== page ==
Ultima VI: The False Prophet, released by Origin Systems in 1990, is the sixth part in the computer role-playing game series of Ultima. It was the last in the "Age of Enlightenment" trilogy.
Some years after Lord British has returned to power, the Avatar is captured and tied on a sacrificial altar, about to be sacrificed by red demon-like creatures, the gargoyles. The Warriors of Destiny suddenly appear, save the Avatar and collect the sacred text the gargoyle priest was holding. In Castle Britannia, the Avatar learns that the shrines of Virtue were captured by the gargoyles and he embarks on a quest to rescue Britannia from the invaders.
This game ended the use of multiple scales; in earlier games a town, castle, or dungeon would be represented as a single symbol on the world map, which then expanded into a full sub-map when entering the structure. In Ultima VI, the whole game uses a single scale, with towns and other places seamlessly integrated into the main map; dungeons are now also viewed from the same perspective as the rest of the game, rather than the first-person perspective used by Ultima I-V. The game kept the basic tile system and screen layout of the three preceding parts, but altered the look into a much more colourful pseudo-isometric view, to take full advantage of the newly-released VGA graphics cards for PCs.
Non-player characters had their portraits shown when talked to, something that would not have been feasible on the classic 8-bit Apple II. It was originally planned that Ultima VI was to continue on with the Apple II series, and through the much more capable 16-bit Apple IIGS, where its advanced graphics, music and mouse interface would been more than suitable to handle the task. In the end a decision to cancel was made due to the declining market size of the Apple II platform, and marked the first time a chapter in the Ultima series was not available for the Apple II (the platform it originated on). It was one of the first major PC games directly targeted to PC systems equipped with VGA graphics and a mouse, when the big "gaming computer" was still the Commodore Amiga. The game supported sound cards for music as well, which were not yet common when it was released. Other sound effects, such as the clashing of swords, magical zaps, or explosions, were still played through the PC speaker. The Amiga version was itself ported from the PC and due to a lack of reprogramming it was very slow. The only 8-bit computer system to which the game was ported was the Commodore 64 due the fact that it still had a very sizable market share. The C64 version lacks many features of the PC version though, not just in aesthetics (no portraits), but also in gameplay (no horses, no working gems, reduced NPC dialogs, simplified quests etc.); it is generally considered much worse than the earlier C64 Ultimas.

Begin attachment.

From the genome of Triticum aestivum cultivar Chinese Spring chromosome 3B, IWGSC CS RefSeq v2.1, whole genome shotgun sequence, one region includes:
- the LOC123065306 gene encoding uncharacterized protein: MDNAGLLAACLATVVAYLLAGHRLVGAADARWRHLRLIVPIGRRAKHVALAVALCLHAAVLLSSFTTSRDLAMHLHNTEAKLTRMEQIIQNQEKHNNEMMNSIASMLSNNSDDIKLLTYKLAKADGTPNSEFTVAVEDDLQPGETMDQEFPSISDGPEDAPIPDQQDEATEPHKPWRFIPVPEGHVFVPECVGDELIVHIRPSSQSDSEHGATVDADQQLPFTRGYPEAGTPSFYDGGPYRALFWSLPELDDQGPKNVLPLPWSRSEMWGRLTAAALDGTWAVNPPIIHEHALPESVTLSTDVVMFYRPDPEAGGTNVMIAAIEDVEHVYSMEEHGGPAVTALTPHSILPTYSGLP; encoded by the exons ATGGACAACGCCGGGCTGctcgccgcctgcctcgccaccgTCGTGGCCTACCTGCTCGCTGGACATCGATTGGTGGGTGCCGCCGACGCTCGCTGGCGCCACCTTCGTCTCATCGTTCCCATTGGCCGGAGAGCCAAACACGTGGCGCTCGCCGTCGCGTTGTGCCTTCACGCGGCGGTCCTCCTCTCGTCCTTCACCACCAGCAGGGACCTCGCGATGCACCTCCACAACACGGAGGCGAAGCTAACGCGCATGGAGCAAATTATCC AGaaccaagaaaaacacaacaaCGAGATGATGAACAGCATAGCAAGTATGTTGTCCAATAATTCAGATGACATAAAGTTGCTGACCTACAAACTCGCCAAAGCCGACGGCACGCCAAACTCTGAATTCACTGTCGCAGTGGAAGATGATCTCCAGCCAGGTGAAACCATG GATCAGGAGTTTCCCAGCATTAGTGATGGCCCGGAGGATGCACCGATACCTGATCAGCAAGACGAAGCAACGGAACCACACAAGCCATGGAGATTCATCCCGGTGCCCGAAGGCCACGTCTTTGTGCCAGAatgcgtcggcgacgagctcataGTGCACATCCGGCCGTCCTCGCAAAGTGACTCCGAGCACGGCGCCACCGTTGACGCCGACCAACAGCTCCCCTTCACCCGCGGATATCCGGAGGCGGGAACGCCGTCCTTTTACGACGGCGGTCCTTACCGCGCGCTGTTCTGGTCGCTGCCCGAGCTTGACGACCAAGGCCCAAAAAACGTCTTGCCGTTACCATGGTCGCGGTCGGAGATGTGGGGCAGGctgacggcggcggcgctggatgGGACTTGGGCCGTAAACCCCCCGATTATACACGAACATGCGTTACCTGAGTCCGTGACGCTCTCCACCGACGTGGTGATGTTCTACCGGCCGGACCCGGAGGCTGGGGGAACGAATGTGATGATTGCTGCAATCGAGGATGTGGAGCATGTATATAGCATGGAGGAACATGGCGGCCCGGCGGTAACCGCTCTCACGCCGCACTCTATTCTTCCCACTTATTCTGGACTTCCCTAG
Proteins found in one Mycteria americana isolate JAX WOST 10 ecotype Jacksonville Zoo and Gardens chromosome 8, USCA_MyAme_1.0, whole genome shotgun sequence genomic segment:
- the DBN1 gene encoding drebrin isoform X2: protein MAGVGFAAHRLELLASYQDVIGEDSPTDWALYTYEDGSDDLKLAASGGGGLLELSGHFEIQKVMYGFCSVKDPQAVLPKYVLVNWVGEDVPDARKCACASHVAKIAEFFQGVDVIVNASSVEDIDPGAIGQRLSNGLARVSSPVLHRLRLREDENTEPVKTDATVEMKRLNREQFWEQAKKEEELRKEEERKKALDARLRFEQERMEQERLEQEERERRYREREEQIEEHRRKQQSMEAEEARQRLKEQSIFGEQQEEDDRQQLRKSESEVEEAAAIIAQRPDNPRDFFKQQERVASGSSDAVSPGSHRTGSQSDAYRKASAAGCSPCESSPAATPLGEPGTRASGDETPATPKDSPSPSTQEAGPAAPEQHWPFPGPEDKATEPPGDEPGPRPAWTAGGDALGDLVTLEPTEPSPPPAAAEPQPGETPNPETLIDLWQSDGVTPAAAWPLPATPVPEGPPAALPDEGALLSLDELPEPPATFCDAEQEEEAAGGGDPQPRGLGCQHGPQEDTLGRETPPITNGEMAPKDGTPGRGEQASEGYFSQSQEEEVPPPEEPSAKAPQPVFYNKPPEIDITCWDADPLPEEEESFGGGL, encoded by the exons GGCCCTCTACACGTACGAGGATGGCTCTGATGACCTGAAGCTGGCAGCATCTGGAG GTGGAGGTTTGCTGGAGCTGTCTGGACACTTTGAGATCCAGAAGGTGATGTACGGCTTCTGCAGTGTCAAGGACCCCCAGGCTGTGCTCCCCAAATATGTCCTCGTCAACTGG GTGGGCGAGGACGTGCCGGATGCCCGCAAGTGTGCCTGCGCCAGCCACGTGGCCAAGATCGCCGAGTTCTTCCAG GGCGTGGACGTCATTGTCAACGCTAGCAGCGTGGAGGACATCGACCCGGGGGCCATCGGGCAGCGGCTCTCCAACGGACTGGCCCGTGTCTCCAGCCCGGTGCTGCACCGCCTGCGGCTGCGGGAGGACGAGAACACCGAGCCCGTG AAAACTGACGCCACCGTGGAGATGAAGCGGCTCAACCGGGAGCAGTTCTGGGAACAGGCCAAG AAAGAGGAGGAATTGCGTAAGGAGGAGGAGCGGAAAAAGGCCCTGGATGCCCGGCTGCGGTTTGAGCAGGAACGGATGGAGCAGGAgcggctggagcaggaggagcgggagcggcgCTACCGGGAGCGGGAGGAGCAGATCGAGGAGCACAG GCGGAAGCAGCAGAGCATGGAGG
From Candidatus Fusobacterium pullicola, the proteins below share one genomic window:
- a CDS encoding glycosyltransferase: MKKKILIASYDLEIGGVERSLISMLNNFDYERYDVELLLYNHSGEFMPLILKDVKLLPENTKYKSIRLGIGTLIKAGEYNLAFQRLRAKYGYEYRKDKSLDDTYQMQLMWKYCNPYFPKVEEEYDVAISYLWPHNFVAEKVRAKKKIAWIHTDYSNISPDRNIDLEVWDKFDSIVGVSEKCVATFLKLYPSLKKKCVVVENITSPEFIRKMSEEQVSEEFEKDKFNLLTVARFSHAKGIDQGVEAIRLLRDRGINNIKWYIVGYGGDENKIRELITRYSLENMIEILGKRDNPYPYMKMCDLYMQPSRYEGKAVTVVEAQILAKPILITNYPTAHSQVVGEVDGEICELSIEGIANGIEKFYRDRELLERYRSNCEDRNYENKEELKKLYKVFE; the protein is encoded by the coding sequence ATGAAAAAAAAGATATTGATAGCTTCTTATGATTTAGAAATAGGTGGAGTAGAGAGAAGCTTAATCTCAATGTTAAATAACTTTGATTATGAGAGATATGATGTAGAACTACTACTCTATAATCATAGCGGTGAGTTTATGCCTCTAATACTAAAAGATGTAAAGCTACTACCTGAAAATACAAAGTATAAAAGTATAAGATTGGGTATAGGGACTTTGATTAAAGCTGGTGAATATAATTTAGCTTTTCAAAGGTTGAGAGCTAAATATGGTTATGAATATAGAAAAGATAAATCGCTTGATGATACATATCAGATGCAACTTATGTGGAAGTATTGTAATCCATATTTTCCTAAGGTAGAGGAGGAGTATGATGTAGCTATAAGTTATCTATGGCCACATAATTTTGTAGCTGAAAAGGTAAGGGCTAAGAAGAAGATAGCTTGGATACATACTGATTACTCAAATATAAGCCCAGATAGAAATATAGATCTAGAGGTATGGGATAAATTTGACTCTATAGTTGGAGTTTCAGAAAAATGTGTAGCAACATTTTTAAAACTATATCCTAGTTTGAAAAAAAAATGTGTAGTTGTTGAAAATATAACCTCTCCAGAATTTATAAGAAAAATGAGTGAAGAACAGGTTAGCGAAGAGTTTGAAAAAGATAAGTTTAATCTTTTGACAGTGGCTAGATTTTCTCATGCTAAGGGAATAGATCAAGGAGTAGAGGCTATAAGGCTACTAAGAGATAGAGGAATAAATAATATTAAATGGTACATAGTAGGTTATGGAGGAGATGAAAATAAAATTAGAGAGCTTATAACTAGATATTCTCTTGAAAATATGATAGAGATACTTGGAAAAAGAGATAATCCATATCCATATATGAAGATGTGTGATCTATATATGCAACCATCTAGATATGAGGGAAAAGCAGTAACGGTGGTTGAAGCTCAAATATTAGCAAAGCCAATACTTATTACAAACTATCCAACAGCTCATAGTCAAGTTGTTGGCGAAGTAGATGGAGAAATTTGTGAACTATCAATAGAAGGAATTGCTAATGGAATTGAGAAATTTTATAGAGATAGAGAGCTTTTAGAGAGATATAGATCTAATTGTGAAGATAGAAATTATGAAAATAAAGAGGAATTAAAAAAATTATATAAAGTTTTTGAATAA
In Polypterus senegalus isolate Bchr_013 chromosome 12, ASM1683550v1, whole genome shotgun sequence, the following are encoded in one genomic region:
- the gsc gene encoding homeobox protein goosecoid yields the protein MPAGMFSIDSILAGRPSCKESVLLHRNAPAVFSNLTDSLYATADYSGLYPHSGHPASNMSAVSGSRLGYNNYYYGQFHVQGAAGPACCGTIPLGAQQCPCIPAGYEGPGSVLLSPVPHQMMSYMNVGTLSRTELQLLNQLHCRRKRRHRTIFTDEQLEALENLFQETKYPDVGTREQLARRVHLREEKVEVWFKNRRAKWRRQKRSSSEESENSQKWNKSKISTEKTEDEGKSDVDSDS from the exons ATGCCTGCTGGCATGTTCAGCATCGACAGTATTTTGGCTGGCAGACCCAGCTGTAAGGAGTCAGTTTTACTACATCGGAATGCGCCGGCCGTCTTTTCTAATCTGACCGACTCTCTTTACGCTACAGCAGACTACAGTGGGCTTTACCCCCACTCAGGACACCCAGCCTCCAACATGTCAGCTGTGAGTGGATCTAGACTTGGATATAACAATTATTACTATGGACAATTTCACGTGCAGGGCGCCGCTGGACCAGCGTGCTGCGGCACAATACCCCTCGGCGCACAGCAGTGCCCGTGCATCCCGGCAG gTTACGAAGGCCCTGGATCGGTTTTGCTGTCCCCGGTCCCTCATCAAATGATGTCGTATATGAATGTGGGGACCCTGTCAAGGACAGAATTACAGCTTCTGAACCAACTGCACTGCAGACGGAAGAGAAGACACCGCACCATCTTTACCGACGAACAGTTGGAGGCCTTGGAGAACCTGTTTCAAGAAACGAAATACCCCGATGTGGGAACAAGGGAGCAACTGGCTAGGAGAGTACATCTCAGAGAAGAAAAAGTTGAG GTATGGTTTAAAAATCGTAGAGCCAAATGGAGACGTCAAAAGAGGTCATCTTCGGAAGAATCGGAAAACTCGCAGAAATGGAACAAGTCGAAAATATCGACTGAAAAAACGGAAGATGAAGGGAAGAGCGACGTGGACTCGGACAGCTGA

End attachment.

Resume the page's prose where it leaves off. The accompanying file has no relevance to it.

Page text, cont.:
The Ultima VI engine was also used for the Worlds of Ultima spin-off series.
A port of the game for FM Towns platform was made primarily for Japanese market. This CD-ROM-based version included full speech in both English and Japanese. What is interesting about this version is that the voice acting was recorded at Origin, mostly by the people the characters were based on (with Richard Garriott as Lord British, Greg Dykes as Dupre, etc.), though not all personnel could be reached at the time of recording, so some substitutes were used.